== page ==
Lesotho Times

PM calls for new law on chieftainship

MASERU — Prime Minister Pakalitha Mosisili has called on the Lesotho Congress for Democracy (LCD) women’s league to work hard to change the law that bars women from inheriting chieftaincy.

Addressing the LCD women’s league conference on Saturday night, Mosisili said it was wrong that some people use Basotho customs to deny girls their rights to succeed their fathers as chiefs.

According to the Laws of Lerotholi which deal with Lesotho’s customary practices the first son of a chief inherits chieftaincy when his father dies.

Women are not allowed to be chiefs.

A recent example is of the principal chieftaincy of Ha-’Mamathe where after the death of the acting chieftainess ’Masenate Masupha last year the extended family fought legal battles over succession.

Chieftainess ’Masenate and her late husband Masupha Gabasheane did not have boys and since their eldest child, Senate, was a female she was not entitled to succeed in chieftaincy.

The Ha-’Mamathe chieftaincy was passed on to Gabasheane’s next of kin.

Mosisili said this was an unjust custom.

If the LCD women’s league takes up Mosisili’s suggestion and influence the ruling party majority in parliament to change the law, women like Senate will become chiefs.

“People hide behind Basotho customs when they deny women the right to inherit chieftaincy and other material possessions,” Mosisili told the LCD women’s conference.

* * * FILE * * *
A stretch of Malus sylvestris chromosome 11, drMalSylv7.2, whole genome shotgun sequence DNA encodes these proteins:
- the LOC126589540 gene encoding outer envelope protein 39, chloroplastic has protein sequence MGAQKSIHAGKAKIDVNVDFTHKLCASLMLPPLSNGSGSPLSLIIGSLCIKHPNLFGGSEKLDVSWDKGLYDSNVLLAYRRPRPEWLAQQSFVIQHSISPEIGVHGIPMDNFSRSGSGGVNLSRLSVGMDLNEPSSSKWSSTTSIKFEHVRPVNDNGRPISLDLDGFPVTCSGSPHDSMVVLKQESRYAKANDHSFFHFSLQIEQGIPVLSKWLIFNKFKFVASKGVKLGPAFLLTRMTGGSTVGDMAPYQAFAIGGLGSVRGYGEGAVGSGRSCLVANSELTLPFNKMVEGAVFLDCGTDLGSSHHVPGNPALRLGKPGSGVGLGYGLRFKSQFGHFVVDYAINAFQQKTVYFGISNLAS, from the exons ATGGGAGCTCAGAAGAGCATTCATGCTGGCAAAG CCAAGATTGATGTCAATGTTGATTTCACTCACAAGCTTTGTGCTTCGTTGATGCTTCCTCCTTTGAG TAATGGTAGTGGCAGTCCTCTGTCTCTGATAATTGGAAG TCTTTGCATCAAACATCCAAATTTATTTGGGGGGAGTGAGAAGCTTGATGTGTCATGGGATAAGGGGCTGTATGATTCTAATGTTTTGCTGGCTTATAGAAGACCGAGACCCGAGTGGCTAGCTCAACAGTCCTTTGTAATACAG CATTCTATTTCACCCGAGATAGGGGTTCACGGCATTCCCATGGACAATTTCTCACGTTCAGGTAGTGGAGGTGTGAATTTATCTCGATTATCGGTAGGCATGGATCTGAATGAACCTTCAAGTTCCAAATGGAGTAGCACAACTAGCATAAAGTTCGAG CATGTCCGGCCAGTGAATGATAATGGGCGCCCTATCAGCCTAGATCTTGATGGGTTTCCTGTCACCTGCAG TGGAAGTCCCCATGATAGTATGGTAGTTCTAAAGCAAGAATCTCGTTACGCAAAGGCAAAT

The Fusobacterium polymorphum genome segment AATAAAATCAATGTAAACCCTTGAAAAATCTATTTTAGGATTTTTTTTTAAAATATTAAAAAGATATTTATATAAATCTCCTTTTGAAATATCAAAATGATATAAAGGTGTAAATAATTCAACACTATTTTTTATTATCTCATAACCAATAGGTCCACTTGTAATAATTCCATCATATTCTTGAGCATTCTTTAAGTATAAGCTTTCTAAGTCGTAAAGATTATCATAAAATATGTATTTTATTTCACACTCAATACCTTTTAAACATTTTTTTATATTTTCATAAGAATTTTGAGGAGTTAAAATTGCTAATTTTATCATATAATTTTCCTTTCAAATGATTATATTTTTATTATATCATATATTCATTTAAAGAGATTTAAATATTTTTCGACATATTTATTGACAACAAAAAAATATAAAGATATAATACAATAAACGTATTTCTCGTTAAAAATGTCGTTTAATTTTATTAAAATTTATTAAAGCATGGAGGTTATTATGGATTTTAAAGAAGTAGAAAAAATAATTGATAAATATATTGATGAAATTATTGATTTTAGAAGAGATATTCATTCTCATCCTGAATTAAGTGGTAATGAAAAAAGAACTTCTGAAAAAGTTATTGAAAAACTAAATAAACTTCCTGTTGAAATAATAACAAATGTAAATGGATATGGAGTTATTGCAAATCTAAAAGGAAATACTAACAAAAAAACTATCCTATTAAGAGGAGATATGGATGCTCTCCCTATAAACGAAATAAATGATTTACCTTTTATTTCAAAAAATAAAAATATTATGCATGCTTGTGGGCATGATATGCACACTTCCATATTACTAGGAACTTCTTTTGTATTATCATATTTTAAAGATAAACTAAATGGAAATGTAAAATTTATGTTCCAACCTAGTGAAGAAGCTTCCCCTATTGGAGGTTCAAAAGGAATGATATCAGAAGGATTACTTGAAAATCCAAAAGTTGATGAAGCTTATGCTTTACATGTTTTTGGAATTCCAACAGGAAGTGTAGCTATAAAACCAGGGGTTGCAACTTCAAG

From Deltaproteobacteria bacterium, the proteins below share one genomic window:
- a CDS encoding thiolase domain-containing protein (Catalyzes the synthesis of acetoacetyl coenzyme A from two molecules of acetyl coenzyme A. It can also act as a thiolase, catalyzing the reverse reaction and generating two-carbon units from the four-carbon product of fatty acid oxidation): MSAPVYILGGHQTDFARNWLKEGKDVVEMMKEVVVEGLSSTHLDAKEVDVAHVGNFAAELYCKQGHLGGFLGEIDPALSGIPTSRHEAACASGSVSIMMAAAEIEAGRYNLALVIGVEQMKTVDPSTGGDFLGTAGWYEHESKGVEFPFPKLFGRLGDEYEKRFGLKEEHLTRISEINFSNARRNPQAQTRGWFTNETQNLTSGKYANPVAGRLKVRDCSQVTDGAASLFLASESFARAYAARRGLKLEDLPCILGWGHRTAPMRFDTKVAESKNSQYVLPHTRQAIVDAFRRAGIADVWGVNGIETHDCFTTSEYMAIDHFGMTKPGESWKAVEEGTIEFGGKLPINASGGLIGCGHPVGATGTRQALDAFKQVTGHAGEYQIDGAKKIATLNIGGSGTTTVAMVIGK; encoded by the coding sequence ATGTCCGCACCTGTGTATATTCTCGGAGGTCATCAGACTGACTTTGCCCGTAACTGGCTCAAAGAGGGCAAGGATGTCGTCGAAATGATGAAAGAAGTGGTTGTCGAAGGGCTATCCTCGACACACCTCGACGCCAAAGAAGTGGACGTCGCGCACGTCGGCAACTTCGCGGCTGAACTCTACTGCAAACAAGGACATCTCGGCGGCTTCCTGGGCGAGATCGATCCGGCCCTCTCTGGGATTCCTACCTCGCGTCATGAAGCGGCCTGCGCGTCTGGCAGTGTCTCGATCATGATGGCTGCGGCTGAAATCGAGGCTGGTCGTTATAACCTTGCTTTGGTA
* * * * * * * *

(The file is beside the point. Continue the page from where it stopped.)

“It sometimes boggles my mind that some of you women protect such bad customs.

“I am hopeful that you are going to work hard to ensure that the Laws of Lerotholi, especially where the girl child is denied rights to be a chief after her father, are amended.”  

The Basotho customary laws, also known as Laws of (Paramount Chief) Lerotholi, give all inheritance to boys.

Chiefs’ wives can only become acting chiefs after the deaths of their husbands. They will remain acting chiefs until their first sons are old enough to take office.

Trying to convince hundreds of LCD women at the conference that the customary law was unfair to females, Mosisili said they have powers to change it because “it is common knowledge that women are the majority.”

“You are the ones with powers to change such customs and laws to give girls equal rights with boys,” he said.

Lesotho Times

Lesotho's widely read newspaper, published every Thursday and distributed throughout the country and in some parts of South Africa.

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